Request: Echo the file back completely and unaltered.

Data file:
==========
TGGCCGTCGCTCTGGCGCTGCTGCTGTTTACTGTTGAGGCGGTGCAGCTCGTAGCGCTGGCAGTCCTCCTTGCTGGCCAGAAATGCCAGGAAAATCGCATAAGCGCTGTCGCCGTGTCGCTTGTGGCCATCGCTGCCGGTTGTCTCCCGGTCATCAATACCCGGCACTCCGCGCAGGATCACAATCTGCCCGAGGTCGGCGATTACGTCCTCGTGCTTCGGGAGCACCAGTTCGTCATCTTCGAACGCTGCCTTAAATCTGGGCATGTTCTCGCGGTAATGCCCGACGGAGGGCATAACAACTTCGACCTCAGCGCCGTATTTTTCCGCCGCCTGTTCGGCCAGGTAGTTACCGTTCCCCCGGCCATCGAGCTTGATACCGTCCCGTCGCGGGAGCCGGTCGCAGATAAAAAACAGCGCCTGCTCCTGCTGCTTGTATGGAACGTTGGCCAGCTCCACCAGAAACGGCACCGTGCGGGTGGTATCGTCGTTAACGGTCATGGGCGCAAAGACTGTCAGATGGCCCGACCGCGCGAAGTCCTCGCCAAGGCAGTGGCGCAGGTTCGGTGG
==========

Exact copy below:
TGGCCGTCGCTCTGGCGCTGCTGCTGTTTACTGTTGAGGCGGTGCAGCTCGTAGCGCTGGCAGTCCTCCTTGCTGGCCAGAAATGCCAGGAAAATCGCATAAGCGCTGTCGCCGTGTCGCTTGTGGCCATCGCTGCCGGTTGTCTCCCGGTCATCAATACCCGGCACTCCGCGCAGGATCACAATCTGCCCGAGGTCGGCGATTACGTCCTCGTGCTTCGGGAGCACCAGTTCGTCATCTTCGAACGCTGCCTTAAATCTGGGCATGTTCTCGCGGTAATGCCCGACGGAGGGCATAACAACTTCGACCTCAGCGCCGTATTTTTCCGCCGCCTGTTCGGCCAGGTAGTTACCGTTCCCCCGGCCATCGAGCTTGATACCGTCCCGTCGCGGGAGCCGGTCGCAGATAAAAAACAGCGCCTGCTCCTGCTGCTTGTATGGAACGTTGGCCAGCTCCACCAGAAACGGCACCGTGCGGGTGGTATCGTCGTTAACGGTCATGGGCGCAAAGACTGTCAGATGGCCCGACCGCGCGAAGTCCTCGCCAAGGCAGTGGCGCAGGTTCGGTGG